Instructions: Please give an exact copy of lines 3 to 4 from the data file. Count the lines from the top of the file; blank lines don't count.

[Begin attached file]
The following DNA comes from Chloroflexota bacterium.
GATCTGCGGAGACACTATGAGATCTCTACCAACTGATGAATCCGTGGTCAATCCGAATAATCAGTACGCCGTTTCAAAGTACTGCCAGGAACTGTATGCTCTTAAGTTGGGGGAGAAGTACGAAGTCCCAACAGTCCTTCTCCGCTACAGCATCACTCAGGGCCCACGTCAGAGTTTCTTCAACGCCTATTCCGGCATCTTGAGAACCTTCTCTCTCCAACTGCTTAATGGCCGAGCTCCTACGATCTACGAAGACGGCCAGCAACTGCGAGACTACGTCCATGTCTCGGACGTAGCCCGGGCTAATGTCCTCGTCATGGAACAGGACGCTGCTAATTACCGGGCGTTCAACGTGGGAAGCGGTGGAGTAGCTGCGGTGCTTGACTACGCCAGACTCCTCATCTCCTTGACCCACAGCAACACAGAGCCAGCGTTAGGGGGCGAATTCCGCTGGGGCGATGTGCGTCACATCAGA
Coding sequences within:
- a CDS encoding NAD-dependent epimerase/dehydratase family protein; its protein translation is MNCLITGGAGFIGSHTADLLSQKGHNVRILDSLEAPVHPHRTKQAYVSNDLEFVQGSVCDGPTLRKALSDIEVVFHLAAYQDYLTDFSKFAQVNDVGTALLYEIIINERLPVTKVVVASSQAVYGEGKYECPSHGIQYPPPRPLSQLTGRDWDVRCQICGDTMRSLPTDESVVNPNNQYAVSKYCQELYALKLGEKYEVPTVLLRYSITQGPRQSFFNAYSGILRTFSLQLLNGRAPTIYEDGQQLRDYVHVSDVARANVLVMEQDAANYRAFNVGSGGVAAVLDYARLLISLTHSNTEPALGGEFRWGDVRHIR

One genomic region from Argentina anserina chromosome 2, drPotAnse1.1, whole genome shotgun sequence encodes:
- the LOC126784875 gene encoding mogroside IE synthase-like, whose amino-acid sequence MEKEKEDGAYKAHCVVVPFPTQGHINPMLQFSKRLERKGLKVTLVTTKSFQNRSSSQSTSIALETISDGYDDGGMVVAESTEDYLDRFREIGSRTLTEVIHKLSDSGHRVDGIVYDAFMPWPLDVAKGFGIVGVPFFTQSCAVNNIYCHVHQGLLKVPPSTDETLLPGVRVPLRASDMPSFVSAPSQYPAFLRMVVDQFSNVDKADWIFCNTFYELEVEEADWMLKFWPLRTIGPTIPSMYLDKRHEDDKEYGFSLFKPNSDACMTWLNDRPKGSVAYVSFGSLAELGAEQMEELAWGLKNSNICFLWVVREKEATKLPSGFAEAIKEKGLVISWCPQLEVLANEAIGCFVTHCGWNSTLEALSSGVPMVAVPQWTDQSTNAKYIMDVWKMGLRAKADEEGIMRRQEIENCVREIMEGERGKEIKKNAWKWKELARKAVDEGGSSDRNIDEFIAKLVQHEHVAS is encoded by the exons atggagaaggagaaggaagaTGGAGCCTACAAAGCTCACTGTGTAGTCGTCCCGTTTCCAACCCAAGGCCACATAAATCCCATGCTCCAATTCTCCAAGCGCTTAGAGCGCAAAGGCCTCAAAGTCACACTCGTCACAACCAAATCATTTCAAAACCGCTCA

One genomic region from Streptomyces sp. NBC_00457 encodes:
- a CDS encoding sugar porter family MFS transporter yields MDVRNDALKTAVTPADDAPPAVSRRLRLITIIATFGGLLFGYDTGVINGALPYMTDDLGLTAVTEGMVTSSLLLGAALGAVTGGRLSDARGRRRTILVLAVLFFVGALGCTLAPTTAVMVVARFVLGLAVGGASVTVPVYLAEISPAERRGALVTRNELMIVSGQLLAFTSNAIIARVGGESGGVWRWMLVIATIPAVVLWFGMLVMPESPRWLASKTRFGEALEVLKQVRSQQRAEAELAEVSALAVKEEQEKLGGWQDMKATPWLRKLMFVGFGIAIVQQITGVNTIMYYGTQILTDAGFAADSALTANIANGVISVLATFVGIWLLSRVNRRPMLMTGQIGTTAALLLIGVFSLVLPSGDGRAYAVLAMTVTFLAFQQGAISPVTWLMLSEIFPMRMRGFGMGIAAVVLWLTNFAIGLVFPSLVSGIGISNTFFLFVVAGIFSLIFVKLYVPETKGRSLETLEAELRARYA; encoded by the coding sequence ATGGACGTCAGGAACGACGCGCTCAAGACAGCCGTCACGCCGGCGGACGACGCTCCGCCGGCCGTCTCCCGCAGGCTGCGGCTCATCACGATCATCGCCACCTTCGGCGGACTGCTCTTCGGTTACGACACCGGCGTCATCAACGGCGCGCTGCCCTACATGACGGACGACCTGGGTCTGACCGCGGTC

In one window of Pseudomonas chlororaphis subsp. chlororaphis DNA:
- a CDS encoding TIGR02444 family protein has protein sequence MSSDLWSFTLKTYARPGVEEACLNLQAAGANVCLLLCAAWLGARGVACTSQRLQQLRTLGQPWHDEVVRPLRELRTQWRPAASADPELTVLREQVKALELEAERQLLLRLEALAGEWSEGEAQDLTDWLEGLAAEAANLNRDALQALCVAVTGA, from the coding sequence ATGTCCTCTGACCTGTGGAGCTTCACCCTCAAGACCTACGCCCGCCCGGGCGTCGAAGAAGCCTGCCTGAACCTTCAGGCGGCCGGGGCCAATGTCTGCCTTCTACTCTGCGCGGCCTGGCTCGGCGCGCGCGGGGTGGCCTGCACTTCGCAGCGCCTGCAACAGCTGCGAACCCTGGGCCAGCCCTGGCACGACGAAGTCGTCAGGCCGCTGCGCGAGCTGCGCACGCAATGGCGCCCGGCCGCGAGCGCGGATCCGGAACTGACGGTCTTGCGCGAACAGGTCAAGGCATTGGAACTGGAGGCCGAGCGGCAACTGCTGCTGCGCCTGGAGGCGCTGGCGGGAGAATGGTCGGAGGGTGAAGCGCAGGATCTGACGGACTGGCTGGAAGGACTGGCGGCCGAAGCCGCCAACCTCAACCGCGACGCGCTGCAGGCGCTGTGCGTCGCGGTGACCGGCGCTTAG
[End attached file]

Coding sequences within:
- a CDS encoding NAD-dependent epimerase/dehydratase family protein; its protein translation is MNCLITGGAGFIGSHTADLLSQKGHNVRILDSLEAPVHPHRTKQAYVSNDLEFVQGSVCDGPTLRKALSDIEVVFHLAAYQDYLTDFSKFAQVNDVGTALLYEIIINERLPVTKVVVASSQAVYGEGKYECPSHGIQYPPPRPLSQLTGRDWDVRCQICGDTMRSLPTDESVVNPNNQYAVSKYCQELYALKLGEKYEVPTVLLRYSITQGPRQSFFNAYSGILRTFSLQLLNGRAPTIYEDGQQLRDYVHVSDVARANVLVMEQDAANYRAFNVGSGGVAAVLDYARLLISLTHSNTEPALGGEFRWGDVRHIR